These contractors are the ones who use manual scavengers without even any protective clothing or equipment for cleaning. This means that it is the government officials who keep the manual scavenging cycle running. Manual scavenging is carried out in full view of the government and the general public, yet no action or response is taken to put an end to this indecent and repugnant behavior. Manual scavenging is a stain on Indian democracy; it breaches of articles 15 and 17 of the Constitution by discrimination on the grounds of caste and practicing untouchability because those forced into the activity are from the lowest socioeconomic classes. As stated in Safai Karmachari Andolan v. UoI, it also infringes Articles 21 and 23 of the Constitution because the practice is a kind of forced labor that restricts an individual of their right to life. Furthermore, the state's obligations under Articles 42 and 46 of the Directive Principle for State Policy, which provide for compassionate working conditions and the development of the expectations of the disadvantaged group by safeguarding them from social equality and all forms of oppression, respectively, are not being met.


We will not be able to remove manual scavenging unless we develop advanced strategies. Around 15 ideas have apparently been created across the nation to reduce traditional scavenging. According to sources, the Hyderabad Metropolitan Water Service and Sewerage Board are clearing clogged sewer pipes with 70 micro jetting devices that can access side lanes and smaller communities. A team of developers in Thiruvananthapuram has created a spider-shaped drone that rinses manhole covers and drains with accuracy. While innovation is deemed critical to eradicating this problem, Ashif Shaikh, the founder of Jan Sahas social development organization, believes that relying solely on innovative services to eliminate manual scavenging may not be effective. “It is a social and gender issue that may be eliminated by raising awareness of its faults among the general public. In 2012-13, we organized a national march that spanned 200 districts in 18 states. Our goal was to educate women about their right to live in respect. During that yatra, we released about 6,000 women, and we have freed about 30,000 scavengers thus far,” Shaikh tells Down To Earth.


COVID-19 not only brought about several new advances in society, but it also brought to light a portion of society that had hitherto been overlooked. According to Ministry of Health and Family Welfare rules, sanitation workers, or Safai Karamcharis, were given N-95 masks and PPE kits for those working at the point of entry. Manual scavengers were once again held captive and ignored by public officials. According to reports, the Manual scavengers' working conditions, methods, and safety have not changed.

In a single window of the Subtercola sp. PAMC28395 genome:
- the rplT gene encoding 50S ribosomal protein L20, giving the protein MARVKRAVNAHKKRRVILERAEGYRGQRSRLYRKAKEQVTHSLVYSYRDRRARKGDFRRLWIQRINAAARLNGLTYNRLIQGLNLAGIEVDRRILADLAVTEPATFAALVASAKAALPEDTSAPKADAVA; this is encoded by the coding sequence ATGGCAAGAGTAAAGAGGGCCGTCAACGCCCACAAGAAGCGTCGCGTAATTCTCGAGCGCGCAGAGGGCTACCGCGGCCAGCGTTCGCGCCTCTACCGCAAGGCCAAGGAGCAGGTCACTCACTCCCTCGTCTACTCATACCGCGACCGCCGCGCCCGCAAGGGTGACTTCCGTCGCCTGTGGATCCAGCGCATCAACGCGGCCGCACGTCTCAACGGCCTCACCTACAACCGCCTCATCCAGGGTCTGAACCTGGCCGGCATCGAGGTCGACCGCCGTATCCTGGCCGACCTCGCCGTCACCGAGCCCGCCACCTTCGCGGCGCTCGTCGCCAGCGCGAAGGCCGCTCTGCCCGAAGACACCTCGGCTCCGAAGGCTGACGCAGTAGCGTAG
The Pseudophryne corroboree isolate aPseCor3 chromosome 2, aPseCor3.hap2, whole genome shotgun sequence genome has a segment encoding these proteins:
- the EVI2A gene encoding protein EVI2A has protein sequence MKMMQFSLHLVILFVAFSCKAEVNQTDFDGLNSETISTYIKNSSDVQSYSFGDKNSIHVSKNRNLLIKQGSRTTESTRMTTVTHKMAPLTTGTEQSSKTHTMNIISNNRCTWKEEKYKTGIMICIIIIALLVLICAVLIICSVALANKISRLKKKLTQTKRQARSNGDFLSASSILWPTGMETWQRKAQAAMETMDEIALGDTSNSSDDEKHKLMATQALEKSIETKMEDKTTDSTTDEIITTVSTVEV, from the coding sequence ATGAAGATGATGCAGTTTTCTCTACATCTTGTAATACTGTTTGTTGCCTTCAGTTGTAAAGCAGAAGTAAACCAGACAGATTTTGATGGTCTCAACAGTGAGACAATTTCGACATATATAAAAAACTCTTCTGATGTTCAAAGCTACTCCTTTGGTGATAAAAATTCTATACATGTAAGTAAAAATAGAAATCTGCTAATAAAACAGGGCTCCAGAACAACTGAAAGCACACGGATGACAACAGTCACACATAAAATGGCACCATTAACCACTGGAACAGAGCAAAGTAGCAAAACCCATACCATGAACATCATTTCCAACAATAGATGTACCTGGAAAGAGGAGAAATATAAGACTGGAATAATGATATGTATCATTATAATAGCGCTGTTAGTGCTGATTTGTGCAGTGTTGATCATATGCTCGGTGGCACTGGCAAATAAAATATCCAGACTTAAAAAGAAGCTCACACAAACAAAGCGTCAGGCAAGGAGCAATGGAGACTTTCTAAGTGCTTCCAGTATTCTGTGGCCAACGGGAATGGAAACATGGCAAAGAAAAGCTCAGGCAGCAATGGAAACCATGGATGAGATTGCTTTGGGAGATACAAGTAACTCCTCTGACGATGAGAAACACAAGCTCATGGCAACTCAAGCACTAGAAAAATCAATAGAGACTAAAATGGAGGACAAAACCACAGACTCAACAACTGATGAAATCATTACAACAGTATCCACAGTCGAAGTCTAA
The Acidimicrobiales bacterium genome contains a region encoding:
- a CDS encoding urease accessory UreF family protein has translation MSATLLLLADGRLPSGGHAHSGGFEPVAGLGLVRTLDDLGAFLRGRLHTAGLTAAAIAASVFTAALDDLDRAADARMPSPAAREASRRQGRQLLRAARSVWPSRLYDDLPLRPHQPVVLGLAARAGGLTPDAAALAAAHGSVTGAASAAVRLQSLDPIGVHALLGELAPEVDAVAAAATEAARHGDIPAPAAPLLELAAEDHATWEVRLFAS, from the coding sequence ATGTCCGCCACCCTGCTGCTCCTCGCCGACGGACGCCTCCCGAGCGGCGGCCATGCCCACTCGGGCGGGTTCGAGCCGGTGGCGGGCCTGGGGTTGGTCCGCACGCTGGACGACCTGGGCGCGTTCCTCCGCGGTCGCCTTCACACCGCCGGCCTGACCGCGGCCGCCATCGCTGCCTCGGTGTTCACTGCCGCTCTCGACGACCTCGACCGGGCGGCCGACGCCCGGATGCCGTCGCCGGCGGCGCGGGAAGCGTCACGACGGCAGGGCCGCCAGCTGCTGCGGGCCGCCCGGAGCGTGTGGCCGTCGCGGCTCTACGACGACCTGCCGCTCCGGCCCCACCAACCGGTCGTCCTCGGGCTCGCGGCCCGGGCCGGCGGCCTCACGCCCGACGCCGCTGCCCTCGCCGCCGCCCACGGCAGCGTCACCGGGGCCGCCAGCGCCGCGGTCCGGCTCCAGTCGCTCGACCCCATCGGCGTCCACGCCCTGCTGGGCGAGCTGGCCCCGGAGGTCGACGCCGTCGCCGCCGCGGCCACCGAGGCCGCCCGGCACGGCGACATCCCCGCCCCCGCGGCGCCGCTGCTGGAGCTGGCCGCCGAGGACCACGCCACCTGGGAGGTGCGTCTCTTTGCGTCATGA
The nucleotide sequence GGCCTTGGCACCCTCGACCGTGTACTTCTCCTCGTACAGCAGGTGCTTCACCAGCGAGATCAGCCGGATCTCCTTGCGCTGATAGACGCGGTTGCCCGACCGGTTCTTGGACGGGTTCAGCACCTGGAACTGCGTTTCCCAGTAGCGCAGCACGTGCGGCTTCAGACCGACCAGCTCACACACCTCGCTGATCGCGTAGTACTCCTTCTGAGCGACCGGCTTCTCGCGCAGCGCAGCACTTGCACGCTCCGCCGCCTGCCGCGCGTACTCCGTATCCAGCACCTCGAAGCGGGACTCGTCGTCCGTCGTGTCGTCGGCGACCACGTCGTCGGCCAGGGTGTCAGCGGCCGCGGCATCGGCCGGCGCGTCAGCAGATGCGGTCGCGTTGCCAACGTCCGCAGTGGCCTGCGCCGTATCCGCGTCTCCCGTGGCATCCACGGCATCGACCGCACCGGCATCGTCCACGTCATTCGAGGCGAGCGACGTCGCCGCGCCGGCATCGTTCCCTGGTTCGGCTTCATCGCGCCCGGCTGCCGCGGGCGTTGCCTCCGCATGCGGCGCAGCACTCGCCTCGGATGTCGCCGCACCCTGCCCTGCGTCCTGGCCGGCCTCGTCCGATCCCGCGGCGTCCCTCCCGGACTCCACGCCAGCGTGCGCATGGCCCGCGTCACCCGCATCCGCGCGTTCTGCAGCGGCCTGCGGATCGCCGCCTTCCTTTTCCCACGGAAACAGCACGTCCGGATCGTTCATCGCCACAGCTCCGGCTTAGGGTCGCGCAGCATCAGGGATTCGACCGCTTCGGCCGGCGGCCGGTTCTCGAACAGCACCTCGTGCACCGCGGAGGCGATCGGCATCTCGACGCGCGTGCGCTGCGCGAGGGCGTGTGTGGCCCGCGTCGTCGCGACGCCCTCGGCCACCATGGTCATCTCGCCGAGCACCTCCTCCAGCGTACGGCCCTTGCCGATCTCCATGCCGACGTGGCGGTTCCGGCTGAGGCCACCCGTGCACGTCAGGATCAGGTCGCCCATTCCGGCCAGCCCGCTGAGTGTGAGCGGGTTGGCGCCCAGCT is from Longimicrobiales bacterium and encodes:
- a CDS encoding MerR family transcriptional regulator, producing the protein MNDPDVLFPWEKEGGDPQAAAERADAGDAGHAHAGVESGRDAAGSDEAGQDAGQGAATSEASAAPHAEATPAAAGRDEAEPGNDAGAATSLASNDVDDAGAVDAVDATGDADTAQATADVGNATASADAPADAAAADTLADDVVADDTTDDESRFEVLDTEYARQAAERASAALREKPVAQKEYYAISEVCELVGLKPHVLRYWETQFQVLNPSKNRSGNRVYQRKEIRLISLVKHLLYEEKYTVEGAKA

In the case of Harnam Singh v. UOI, it was determined that bio-medical waste discarded in public dumping areas can serve as breeding areas for COVID-19 contamination in persons who come into direct touch with the disposed of trash. The Court went on to say that this is a cause for worry because manual scavengers would be the first to catch the sickness and spread the dangerous virus.


Even though that manual scavenging has historical and societal grounds, it continues to be practiced in the country due to poverty and ignorance. Manual scavenging is a dangerous activity that deprives a person of their constitutionally protected fundamental rights. While India continues to develop at a constant speed, the government must work to reintegrate manual scavengers into society so that they can participate with healthy and capable bodies. The Indian government has reviewed the manual scavengers Act several times, but little has come of it. The only way forward is to severely enforce the regulations and punish those that hire people to do manual scavenging. Furthermore, to put an end to the practice, the government must address physical and structural issues linked to cleanliness, sludge control, and sewage modernization. The Ministry of Social Justice recognized and acknowledged something similar in its National Action for Mechanized Sanitation Ecosystem Plan, which yet to be has implemented it is past time for the government, and even the community, to take the required steps to end manual scavenging. Manual scavenging is a suffocating and stigmatizing legacy that persists despite proper legislation. Addressing caste-based prejudice and correcting it by equitably enforcing existing laws can help put an end to this abomination. Cooperation between the federal and state governments may be beneficial in removing the barriers.


1. 2018. Breaking Free: Rehabilitating Manual Scavengers. [online] Available at: < scavengers/> [Accessed 17 January 2022].

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3. Naseem, A., 2019. Jalaun's Manual Scavengers- Fighting for Right to Life with Dignity. [online] OXFAM India. Available at: < scavengers-fighting-right-life-dignity? > [Accessed 21 January 2022].

4. Bordia, R. and Pawar, Y., 2021. Manual scavenging has killed 400 Indians since it was banned – and yet nobody has been convicted. [online] Available at:

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5. Bakshi, A., 2018. The Nine Kinds of Manual Scavenging in India. [online] The Wire. Available at: <> [Accessed 23 January 2022].

6. Bakshi, A., 2018. The Nine Kinds of Manual Scavenging in India. [online] The Wire. Available at: <> [Accessed 23 January 2022].